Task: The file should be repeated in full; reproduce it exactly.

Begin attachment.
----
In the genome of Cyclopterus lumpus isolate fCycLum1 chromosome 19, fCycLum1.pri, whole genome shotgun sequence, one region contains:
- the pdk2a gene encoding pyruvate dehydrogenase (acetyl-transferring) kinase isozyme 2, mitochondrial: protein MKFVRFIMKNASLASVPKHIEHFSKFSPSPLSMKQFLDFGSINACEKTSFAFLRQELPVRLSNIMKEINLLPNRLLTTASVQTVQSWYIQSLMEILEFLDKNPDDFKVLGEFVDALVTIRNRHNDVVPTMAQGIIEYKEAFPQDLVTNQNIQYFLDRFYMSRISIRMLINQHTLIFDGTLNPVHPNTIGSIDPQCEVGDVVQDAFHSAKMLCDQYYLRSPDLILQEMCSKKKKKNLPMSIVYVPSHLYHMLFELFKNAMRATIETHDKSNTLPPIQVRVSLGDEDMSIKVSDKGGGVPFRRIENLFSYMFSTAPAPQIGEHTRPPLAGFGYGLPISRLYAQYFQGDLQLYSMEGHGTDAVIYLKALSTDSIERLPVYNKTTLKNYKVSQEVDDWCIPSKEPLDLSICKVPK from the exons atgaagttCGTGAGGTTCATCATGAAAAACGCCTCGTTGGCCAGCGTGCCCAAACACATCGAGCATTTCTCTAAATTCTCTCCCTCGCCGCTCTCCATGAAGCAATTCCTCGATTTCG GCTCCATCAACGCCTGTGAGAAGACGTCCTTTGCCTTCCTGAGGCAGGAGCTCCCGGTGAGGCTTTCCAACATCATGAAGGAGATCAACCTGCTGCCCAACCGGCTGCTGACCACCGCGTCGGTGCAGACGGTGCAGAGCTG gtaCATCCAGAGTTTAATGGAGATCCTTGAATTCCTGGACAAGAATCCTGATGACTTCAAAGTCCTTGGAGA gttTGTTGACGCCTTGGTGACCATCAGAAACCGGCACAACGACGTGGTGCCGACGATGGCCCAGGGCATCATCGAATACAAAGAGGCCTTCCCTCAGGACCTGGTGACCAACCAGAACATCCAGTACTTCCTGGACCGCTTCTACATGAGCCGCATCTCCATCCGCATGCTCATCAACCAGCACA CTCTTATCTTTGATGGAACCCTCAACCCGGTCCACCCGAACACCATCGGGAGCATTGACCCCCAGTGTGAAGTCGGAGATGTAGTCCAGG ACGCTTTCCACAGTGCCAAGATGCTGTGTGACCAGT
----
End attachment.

In the genome of Cyclopterus lumpus isolate fCycLum1 chromosome 19, fCycLum1.pri, whole genome shotgun sequence, one region contains:
- the pdk2a gene encoding pyruvate dehydrogenase (acetyl-transferring) kinase isozyme 2, mitochondrial: protein MKFVRFIMKNASLASVPKHIEHFSKFSPSPLSMKQFLDFGSINACEKTSFAFLRQELPVRLSNIMKEINLLPNRLLTTASVQTVQSWYIQSLMEILEFLDKNPDDFKVLGEFVDALVTIRNRHNDVVPTMAQGIIEYKEAFPQDLVTNQNIQYFLDRFYMSRISIRMLINQHTLIFDGTLNPVHPNTIGSIDPQCEVGDVVQDAFHSAKMLCDQYYLRSPDLILQEMCSKKKKKNLPMSIVYVPSHLYHMLFELFKNAMRATIETHDKSNTLPPIQVRVSLGDEDMSIKVSDKGGGVPFRRIENLFSYMFSTAPAPQIGEHTRPPLAGFGYGLPISRLYAQYFQGDLQLYSMEGHGTDAVIYLKALSTDSIERLPVYNKTTLKNYKVSQEVDDWCIPSKEPLDLSICKVPK from the exons atgaagttCGTGAGGTTCATCATGAAAAACGCCTCGTTGGCCAGCGTGCCCAAACACATCGAGCATTTCTCTAAATTCTCTCCCTCGCCGCTCTCCATGAAGCAATTCCTCGATTTCG GCTCCATCAACGCCTGTGAGAAGACGTCCTTTGCCTTCCTGAGGCAGGAGCTCCCGGTGAGGCTTTCCAACATCATGAAGGAGATCAACCTGCTGCCCAACCGGCTGCTGACCACCGCGTCGGTGCAGACGGTGCAGAGCTG gtaCATCCAGAGTTTAATGGAGATCCTTGAATTCCTGGACAAGAATCCTGATGACTTCAAAGTCCTTGGAGA gttTGTTGACGCCTTGGTGACCATCAGAAACCGGCACAACGACGTGGTGCCGACGATGGCCCAGGGCATCATCGAATACAAAGAGGCCTTCCCTCAGGACCTGGTGACCAACCAGAACATCCAGTACTTCCTGGACCGCTTCTACATGAGCCGCATCTCCATCCGCATGCTCATCAACCAGCACA CTCTTATCTTTGATGGAACCCTCAACCCGGTCCACCCGAACACCATCGGGAGCATTGACCCCCAGTGTGAAGTCGGAGATGTAGTCCAGG ACGCTTTCCACAGTGCCAAGATGCTGTGTGACCAGT